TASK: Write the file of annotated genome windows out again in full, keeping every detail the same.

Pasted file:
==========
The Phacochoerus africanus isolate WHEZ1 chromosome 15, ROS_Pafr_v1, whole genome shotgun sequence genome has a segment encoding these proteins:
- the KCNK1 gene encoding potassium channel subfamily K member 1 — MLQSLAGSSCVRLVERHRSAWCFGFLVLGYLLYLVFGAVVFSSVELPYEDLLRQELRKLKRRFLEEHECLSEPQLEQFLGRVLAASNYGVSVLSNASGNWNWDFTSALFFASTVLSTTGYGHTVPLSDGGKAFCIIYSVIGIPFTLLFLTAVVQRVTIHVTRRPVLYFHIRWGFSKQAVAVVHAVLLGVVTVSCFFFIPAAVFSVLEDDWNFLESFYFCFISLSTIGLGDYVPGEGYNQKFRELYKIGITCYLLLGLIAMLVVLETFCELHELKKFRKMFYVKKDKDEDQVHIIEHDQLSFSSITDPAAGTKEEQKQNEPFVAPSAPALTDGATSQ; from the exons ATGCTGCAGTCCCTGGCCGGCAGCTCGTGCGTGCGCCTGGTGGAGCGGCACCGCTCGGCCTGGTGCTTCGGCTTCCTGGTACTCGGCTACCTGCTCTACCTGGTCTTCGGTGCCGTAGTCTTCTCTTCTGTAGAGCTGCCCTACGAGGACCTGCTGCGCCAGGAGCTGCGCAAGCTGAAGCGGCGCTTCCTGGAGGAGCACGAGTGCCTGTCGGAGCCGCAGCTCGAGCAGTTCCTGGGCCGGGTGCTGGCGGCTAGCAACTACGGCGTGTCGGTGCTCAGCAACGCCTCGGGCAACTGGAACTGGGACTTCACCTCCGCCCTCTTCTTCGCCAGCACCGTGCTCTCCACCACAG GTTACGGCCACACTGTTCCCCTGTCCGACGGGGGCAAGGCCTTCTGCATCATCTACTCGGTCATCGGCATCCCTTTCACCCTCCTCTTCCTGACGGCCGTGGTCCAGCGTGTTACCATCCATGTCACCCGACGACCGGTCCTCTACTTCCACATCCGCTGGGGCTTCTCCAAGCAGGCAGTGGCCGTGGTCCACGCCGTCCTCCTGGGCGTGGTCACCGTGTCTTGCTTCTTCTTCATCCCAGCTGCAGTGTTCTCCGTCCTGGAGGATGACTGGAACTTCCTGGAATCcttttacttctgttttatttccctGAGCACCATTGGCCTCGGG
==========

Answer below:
The Phacochoerus africanus isolate WHEZ1 chromosome 15, ROS_Pafr_v1, whole genome shotgun sequence genome has a segment encoding these proteins:
- the KCNK1 gene encoding potassium channel subfamily K member 1 — MLQSLAGSSCVRLVERHRSAWCFGFLVLGYLLYLVFGAVVFSSVELPYEDLLRQELRKLKRRFLEEHECLSEPQLEQFLGRVLAASNYGVSVLSNASGNWNWDFTSALFFASTVLSTTGYGHTVPLSDGGKAFCIIYSVIGIPFTLLFLTAVVQRVTIHVTRRPVLYFHIRWGFSKQAVAVVHAVLLGVVTVSCFFFIPAAVFSVLEDDWNFLESFYFCFISLSTIGLGDYVPGEGYNQKFRELYKIGITCYLLLGLIAMLVVLETFCELHELKKFRKMFYVKKDKDEDQVHIIEHDQLSFSSITDPAAGTKEEQKQNEPFVAPSAPALTDGATSQ; from the exons ATGCTGCAGTCCCTGGCCGGCAGCTCGTGCGTGCGCCTGGTGGAGCGGCACCGCTCGGCCTGGTGCTTCGGCTTCCTGGTACTCGGCTACCTGCTCTACCTGGTCTTCGGTGCCGTAGTCTTCTCTTCTGTAGAGCTGCCCTACGAGGACCTGCTGCGCCAGGAGCTGCGCAAGCTGAAGCGGCGCTTCCTGGAGGAGCACGAGTGCCTGTCGGAGCCGCAGCTCGAGCAGTTCCTGGGCCGGGTGCTGGCGGCTAGCAACTACGGCGTGTCGGTGCTCAGCAACGCCTCGGGCAACTGGAACTGGGACTTCACCTCCGCCCTCTTCTTCGCCAGCACCGTGCTCTCCACCACAG GTTACGGCCACACTGTTCCCCTGTCCGACGGGGGCAAGGCCTTCTGCATCATCTACTCGGTCATCGGCATCCCTTTCACCCTCCTCTTCCTGACGGCCGTGGTCCAGCGTGTTACCATCCATGTCACCCGACGACCGGTCCTCTACTTCCACATCCGCTGGGGCTTCTCCAAGCAGGCAGTGGCCGTGGTCCACGCCGTCCTCCTGGGCGTGGTCACCGTGTCTTGCTTCTTCTTCATCCCAGCTGCAGTGTTCTCCGTCCTGGAGGATGACTGGAACTTCCTGGAATCcttttacttctgttttatttccctGAGCACCATTGGCCTCGGG